Algeria's veteran President Abdelaziz Bouteflika has defied protesters by confirming he will run again - but says he will not serve a full term.
In a letter he said if he won April's vote he would oversee a national dialogue leading to fresh elections that he would not contest.
His decision to seek a fifth term in office sparked nationwide protests.
Mr Bouteflika, 82, has rarely been seen in public since suffering a stroke in 2013.
Sunday saw new protests as a midnight deadline loomed for candidates to register. By nightfall young people were again marching in the capital Algiers despite the president's offer.
Mr Bouteflika's campaign manager submitted papers on behalf of the ailing president, who is undergoing medical treatment in Switzerland.
The electoral commission has said candidates need to submit them in person, but the Constitutional Council ruled that he did not have to be physically present.
How does the president's idea work?
The proposal came in the form of a letter to the Algerian people read out on state television.
Should he be re-elected. Mr Bouteflika said he would hold an "inclusive national conference" followed by a vote to determine the next president.
He said he would not run again and acknowledged the protests that have rocked Algeria.
"I listened and heard the heartfelt cry of protesters and in particular of the thousands of youth who asked me about the future of our country," the letter said, read by a presenter on ENTV.
"These youth express an understandable concern about the uncertainties they face. I have the duty and will to appease the hearts and spirits of my compatriots."
Who else is running?
So far, six other candidates have formally registered, among them a retired general, Ali Ghediri, who has promised to bring "change" to Algeria.
Businessman Rachid Nekkaz, who has a sizeable Facebook following and is said to be popular among Algeria's young, announced plans to run, but was deemed ineligible.
Instead his cousin, a car mechanic who is also called Rachid Nekkaz has entered and the businessman says he will serve as his campaign manager.
Two opposition parties, the Labour Party, and the Islamist Movement of Society for Peace, have said they will boycott the election.
A key challenger in previous elections, Ali Benflis, also is not running.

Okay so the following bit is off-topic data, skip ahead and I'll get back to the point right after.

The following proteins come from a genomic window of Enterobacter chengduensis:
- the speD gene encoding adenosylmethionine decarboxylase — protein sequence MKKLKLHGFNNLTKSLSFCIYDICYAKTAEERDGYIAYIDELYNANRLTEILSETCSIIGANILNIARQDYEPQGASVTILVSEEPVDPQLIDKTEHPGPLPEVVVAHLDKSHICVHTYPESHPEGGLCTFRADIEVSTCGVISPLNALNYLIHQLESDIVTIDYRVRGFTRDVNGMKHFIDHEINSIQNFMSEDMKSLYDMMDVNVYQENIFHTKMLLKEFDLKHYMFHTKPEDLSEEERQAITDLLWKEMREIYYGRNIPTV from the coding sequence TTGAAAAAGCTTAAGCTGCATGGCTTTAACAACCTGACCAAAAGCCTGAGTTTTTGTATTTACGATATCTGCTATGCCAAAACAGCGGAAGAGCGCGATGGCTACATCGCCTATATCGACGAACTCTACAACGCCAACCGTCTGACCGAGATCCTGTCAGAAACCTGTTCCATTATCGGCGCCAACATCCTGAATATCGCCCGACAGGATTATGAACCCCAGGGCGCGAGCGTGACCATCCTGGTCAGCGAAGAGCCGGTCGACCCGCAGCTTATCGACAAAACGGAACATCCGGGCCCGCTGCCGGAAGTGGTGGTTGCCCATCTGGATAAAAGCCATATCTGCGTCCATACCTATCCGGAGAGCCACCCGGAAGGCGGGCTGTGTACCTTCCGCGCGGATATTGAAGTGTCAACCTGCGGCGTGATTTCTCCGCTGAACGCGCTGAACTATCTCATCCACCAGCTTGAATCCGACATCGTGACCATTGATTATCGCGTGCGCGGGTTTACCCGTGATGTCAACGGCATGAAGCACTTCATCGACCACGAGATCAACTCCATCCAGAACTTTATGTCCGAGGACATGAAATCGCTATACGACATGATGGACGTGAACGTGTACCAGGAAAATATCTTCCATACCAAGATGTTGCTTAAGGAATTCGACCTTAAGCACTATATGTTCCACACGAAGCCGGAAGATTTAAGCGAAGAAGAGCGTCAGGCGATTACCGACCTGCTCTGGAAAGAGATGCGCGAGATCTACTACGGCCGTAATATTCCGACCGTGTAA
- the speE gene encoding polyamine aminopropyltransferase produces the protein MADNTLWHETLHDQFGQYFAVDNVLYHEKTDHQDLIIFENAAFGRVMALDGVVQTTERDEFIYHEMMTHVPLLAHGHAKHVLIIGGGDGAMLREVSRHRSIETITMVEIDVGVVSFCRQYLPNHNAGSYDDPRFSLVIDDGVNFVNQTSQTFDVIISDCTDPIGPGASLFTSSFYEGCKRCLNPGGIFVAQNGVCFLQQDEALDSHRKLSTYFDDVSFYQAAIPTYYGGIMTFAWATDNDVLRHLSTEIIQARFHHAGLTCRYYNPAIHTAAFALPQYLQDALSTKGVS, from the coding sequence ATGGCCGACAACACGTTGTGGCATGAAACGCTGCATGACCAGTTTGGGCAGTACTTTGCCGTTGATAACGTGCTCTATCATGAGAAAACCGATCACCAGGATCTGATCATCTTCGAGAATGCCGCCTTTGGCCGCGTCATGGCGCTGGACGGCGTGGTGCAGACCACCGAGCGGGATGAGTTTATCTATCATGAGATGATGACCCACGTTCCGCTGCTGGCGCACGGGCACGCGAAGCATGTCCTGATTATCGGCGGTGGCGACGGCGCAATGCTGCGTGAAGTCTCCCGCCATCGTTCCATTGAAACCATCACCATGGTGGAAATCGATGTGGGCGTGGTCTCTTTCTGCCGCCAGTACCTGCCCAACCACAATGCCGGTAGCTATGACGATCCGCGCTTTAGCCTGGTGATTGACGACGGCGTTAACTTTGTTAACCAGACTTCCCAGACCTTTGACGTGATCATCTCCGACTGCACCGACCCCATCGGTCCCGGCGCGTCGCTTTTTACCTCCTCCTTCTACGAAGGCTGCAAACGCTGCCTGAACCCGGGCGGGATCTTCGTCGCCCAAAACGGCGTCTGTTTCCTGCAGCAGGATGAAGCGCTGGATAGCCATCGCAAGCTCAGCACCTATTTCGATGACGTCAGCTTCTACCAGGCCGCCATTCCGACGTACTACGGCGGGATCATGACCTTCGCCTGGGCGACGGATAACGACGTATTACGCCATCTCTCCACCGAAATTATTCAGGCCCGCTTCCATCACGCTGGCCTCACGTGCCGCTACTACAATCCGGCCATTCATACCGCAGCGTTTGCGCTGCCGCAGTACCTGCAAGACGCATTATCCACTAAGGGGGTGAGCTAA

Are these protests unusual?
Yes - public shows of dissent in Algeria are rare, and the protests have been the biggest since Mr Bouteflika came to power 20 years ago.
Demonstrations broke out about 10 days ago after Mr Bouteflika announced his plans to run for office again.
On Sunday, people again took to the streets of the capital Algiers and other major cities.
Police reportedly used water cannon to disperse students rallying in Algiers.
There have also been demonstrations in France, the former colonial power, which is home to a large Algerian community.
"We aren't opposed to the president, but he is unconscious, he doesn't exist anymore, his generals and those close to him are doing what they will behind his back," one demonstrator told the AFP news agency.
Who is Abdelaziz Bouteflika?
Mr Bouteflika came to power in 1999 and is credited with putting an end to a civil war that is estimated to have killed more than 100,000 people.
Protests against food prices and unemployment broke out in 2011 during the Arab Spring but he responded by lifting a nearly two-decades old state of emergency, meeting a key demand of protesters.
After his stroke he won re-election in a poll denounced by the opposition and dissolved the country's powerful spy agency, replacing it with a body loyal to him.
Critics say his ill health means that he is unable to perform his duties as president.
Despite the dissent, Mr Bouteflika is still widely tipped to win the election this year.
Algeria's opposition is divided and Mr Bouteflika won the last presidential elections in 2014 despite doing no personal campaigning.